There is nothing wrong with encouraging clean, renewable, domestically produced energy. But California’s proposition 7 “would, if approved, require California utilities to procure half of their power from renewable resources by 2025″ (ref. Ballotpedia). Currently California’s public utilities are mandated to generate 25% of their electricity by 2025, and this is an ambitious goal. Just getting to 25% renewable electricity by 2025 would require more than doubling renewable power generation in California. Getting to 50% by that time would require renewable power generation in California to nearly quintuple.
To understand why accomplishing such an ambitious goal is not necessarily practical, you don’t have to be an economist or a renewable power expert. You simply need to take a look at the current cost for renewable power technology. While you’re at it, write off hydropower, which constitutes most of the renewable energy in California. The chances any significant new hydropower generation ever gets built in California are slim and none – despite whatever sentiments you may hold for or against hydro. This leaves geothermal, solar and wind.
While geothermal holds exceptional long term potential, ala enhanced geothermal drilling, today there isn’t a single operating example of a power station employing enhanced geothermal technology. And most of California’s conventional geothermal power resources have already been developed. So now you are down to wind and solar energy. And since Californians by 2025 are going to be consuming about 1,000 gigawatt-hours per day, if proposition 7 is enacted, 500 gWh per day will have to come from wind and solar power.
Solar power, installed – not including transmission or storage infrastructure – costs about $7.0 million per megawatt of output; this equates to $7.0 billion per gigawatt. If this sounds expensive, it is, but to get a truly accurate price you have to also take into account yield. Even in sunny California, solar energy (in terms of full-sun-equivalent hours), can only be harvested on average for 4.5 hours per day, which means to get 500 gWh of solar generated electricity each day in California, you would need to install 111 gigawatts of solar arrays (500/4.5), which would cost $777 billion dollars.
Wind power, installed – is a better deal currently than solar – insofar as you can probably get costs down to around $2.5 million per megawatt of output, or $2.5 billion per gigawatt. But the yield figures are also not promising. In California there is widespread disagreement on the yield for wind power – credible estimates range from 10% (2.4 hours per day) to 25% (6.0 hours per day). Given the magnitude of what is being proposed, it would be prudent to project wind yields in California somewhere in the middle of this range, say 17.5%, or 4.2 hours per day. This means to get 500 gWh of wind generated electricity in California you would need to install 119 gigawatts of solar arrays (55/4.2), which would cost $297 billion dollars.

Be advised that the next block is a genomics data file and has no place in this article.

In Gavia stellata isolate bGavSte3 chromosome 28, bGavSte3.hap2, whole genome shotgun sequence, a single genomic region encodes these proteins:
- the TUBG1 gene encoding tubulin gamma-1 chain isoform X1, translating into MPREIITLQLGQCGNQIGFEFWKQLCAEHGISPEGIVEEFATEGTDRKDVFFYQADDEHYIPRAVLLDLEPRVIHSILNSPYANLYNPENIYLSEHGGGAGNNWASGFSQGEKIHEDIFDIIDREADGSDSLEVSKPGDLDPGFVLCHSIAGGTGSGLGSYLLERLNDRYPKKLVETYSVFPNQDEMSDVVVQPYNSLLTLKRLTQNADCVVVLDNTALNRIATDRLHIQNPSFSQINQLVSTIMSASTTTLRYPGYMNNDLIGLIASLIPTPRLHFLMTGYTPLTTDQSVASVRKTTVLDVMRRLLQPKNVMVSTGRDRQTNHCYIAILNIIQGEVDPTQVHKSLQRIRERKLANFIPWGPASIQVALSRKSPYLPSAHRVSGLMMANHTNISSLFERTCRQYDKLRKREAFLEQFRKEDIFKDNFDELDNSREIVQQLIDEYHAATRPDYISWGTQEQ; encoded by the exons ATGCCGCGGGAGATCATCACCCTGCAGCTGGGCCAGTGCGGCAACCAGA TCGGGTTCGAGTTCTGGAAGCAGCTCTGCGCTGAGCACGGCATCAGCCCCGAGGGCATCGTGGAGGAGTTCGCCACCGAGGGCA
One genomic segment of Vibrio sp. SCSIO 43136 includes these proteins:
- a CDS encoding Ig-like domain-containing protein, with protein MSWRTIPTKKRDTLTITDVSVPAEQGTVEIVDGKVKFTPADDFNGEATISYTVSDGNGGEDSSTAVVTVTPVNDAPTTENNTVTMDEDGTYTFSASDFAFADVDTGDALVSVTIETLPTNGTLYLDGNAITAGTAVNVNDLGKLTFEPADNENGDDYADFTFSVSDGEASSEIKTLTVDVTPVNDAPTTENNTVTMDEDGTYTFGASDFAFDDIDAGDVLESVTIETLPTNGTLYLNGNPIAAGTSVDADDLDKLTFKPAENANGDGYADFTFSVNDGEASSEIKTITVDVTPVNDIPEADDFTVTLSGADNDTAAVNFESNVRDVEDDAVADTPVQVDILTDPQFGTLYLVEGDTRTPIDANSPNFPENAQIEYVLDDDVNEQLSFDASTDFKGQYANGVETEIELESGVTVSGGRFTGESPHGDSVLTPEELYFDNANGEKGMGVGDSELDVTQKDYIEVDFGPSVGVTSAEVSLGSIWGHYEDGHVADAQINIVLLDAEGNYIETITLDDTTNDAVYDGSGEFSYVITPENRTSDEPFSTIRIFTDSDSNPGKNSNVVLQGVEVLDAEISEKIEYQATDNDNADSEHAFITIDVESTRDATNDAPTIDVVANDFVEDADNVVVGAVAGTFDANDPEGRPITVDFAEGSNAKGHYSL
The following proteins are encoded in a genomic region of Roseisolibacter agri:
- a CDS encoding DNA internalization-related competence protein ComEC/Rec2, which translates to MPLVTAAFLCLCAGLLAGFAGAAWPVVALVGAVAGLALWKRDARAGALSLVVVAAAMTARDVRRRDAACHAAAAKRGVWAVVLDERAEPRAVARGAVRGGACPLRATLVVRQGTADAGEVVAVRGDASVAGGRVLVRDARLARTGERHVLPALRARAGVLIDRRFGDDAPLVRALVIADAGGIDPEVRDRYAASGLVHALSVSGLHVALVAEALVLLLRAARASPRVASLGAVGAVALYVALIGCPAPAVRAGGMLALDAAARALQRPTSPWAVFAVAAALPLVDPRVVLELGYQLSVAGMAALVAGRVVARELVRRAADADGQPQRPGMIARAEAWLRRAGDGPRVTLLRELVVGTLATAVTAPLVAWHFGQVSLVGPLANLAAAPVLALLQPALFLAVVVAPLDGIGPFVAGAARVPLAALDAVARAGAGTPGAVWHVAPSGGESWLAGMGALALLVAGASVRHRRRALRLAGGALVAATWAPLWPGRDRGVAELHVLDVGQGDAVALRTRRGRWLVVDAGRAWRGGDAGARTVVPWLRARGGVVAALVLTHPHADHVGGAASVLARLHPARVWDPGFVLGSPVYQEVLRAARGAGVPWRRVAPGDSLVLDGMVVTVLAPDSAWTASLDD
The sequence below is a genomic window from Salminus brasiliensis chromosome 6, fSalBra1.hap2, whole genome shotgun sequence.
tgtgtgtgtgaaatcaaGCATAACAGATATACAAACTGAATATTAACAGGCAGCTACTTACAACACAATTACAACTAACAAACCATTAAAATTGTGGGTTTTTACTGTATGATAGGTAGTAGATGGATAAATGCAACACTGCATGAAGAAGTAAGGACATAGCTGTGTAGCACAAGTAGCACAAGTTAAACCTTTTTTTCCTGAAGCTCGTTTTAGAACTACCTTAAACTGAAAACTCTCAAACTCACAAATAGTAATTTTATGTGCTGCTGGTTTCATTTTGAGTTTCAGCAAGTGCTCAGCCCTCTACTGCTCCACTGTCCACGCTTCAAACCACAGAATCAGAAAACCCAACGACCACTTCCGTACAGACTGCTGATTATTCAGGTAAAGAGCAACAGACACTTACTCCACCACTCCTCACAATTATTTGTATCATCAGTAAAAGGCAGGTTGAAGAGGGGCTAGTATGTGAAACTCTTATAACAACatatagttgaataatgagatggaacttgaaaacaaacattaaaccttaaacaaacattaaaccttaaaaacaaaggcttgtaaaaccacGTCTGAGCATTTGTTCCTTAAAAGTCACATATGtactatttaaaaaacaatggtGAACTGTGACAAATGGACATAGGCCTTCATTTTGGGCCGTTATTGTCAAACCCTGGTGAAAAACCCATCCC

It is tempting, and not entirely implausible, to expect prices for solar power to drop significantly over the next several years. But given the cost of balance of plant and installation labor, it is unlikely solar electricity is going to get measurably cheaper than wind power no matter how inexpensive the actual collector materials become. Moreover, the costs for new transmission lines and grid upgrades, the costs for massive energy storage units (since the sun and wind are only producing power during small portions of the day), and the costs for land aquisition, permitting and fighting environmentalist lawsuits will be substantial. For these reasons, estimating the total cost for California to deliver 50% renewable electricity at $300 billion is probably the very best case, if not fantastically optimistic. This is $20 billion per year for the next 15 years. Readers are encouraged to critique these projections.
California has already mandated utilities to accomplish a 25% RPS (renewable portfolio standard) by 2025. It would make sense to see how this already ambitious process unfolds, giving solar and wind technology – along with future technologies such as enhanced geothermal – time to mature, before leaping to a 50% RPS mandate.